Renowned amateur astronomer and comet discoverer Yuji Hyakutake died on Wednesday night from internal bleeding caused by an aortic aneurysm. He was 51 years old.
Hyakutake is most remembered for his 1996 comet that bore his name. Regarded by many as the most stunning of the past decade, the comet (C/1996 B2), amazed skywatchers worldwide with its nearly 100°-long tail.
He discovered the visitor with a pair of Fujinon 25x150 binoculars from a mountaintop near his home in the village of Hayato in Kyushu's Kagoshima Prefecture, about 950 kilometers southwest of Tokyo. His first comet find, C/1995 Y1, came only six months after he began his weekly dedicated comet hunts. But it was his second discovery that earned him worldwide recognition.
In an interview that appeared in Gekkan Tenmon (Monthly Astronomy) in April 1996, Hyakutake related the story of his monumental find: "It was [at dawn on January 30th] when I unexpectedly came across a cometlike object. . . . I was very familiar with the star field of this area because I had often observed C/1995 Y1 there. . . . I said to myself, 'I must be dreaming.'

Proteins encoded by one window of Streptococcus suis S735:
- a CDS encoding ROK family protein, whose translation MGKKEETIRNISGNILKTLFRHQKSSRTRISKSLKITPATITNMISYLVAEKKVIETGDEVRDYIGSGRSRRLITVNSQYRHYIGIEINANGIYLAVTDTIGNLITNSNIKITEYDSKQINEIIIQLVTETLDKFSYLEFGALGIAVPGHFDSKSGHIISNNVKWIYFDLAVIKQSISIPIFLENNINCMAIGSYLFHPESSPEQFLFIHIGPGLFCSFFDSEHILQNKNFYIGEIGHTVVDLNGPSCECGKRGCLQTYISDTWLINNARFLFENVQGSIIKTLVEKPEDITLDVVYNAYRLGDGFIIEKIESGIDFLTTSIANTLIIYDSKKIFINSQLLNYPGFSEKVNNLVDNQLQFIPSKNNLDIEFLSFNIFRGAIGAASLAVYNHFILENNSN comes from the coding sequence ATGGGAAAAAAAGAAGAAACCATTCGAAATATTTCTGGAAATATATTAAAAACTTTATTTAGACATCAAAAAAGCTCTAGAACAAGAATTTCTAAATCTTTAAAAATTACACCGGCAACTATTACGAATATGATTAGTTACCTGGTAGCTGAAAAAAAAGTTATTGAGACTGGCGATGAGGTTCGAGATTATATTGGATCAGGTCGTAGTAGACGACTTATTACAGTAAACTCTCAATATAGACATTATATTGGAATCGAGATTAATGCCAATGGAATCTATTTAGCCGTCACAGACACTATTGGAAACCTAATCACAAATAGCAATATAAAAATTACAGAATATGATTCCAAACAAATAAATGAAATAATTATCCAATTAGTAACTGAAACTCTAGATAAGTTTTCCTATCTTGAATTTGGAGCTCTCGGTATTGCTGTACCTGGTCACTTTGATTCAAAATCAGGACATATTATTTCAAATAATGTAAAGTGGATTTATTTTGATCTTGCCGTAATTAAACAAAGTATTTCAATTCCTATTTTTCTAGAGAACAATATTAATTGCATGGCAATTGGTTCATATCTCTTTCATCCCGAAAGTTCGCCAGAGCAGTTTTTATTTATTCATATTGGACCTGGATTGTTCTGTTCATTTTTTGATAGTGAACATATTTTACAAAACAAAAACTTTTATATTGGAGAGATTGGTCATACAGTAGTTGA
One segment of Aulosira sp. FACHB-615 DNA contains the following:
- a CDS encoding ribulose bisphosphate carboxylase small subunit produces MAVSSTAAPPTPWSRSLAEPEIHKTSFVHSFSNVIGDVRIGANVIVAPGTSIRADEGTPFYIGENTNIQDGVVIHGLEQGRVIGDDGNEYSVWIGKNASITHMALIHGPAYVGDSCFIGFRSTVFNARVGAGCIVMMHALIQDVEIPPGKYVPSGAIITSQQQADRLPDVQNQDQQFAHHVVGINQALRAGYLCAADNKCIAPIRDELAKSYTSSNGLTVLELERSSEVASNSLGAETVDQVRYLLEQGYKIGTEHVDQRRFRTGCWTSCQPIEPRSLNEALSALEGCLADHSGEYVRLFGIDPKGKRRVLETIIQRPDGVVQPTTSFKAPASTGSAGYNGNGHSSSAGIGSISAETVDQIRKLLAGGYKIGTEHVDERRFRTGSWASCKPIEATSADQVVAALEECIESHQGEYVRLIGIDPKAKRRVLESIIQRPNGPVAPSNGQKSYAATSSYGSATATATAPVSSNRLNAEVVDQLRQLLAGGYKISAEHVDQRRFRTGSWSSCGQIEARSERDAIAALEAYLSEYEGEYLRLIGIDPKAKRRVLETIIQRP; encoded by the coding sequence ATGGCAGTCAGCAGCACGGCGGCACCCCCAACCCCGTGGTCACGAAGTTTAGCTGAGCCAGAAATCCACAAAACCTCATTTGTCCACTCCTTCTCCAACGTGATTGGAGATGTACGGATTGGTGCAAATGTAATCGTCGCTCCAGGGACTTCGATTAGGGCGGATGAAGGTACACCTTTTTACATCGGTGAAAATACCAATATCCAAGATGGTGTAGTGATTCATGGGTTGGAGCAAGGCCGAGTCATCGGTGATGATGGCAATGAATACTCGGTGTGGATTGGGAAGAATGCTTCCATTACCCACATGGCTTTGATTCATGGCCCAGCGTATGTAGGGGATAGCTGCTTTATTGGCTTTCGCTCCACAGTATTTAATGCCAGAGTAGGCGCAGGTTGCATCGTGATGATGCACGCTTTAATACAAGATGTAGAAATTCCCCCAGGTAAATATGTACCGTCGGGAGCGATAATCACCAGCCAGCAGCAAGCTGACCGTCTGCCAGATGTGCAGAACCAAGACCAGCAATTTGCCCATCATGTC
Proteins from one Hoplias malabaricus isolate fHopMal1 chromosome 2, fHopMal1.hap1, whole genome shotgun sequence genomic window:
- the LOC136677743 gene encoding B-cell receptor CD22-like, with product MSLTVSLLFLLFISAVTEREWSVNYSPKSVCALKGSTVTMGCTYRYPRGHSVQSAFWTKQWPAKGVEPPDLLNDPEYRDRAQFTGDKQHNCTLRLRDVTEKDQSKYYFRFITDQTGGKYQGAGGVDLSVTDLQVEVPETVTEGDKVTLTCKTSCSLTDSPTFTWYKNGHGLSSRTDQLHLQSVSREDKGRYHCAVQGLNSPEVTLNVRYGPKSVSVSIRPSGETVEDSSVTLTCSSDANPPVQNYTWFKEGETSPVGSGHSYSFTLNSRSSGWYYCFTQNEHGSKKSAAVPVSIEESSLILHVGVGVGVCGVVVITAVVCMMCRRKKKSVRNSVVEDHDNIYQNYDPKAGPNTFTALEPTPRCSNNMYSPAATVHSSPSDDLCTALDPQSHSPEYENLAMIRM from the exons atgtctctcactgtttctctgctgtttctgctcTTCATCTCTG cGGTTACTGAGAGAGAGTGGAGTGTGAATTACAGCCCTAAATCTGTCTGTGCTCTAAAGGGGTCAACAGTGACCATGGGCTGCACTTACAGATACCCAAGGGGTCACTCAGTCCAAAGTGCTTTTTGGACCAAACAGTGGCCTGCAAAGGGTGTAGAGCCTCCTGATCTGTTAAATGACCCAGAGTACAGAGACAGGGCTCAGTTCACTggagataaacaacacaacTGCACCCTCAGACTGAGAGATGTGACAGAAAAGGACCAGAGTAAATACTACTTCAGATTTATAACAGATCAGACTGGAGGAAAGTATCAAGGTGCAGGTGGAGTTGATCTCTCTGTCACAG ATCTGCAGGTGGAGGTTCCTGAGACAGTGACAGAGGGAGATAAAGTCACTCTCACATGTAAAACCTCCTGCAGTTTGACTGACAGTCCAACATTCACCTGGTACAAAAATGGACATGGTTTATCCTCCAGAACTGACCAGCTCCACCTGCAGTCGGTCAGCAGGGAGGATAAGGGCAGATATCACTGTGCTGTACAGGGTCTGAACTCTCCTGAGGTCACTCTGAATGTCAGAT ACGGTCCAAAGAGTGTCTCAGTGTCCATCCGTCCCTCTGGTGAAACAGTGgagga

"I left my binoculars for a while to calm myself down, and then I started drawing the cometlike object relative to the background stars. It was much more condensed than C/1995 Y1. . . 11th magnitude, 2.5' in diameter."
The new comet soon delighted skywatchers as it put on the best display since Comet West in 1976.
"I'm a bit perplexed by all the attention paid to me, when it is the comet that deserves the credit," Hyakutake later said of his instant fame.
Yuji Hyakutake leaves behind a wife, Shoko, and two sons.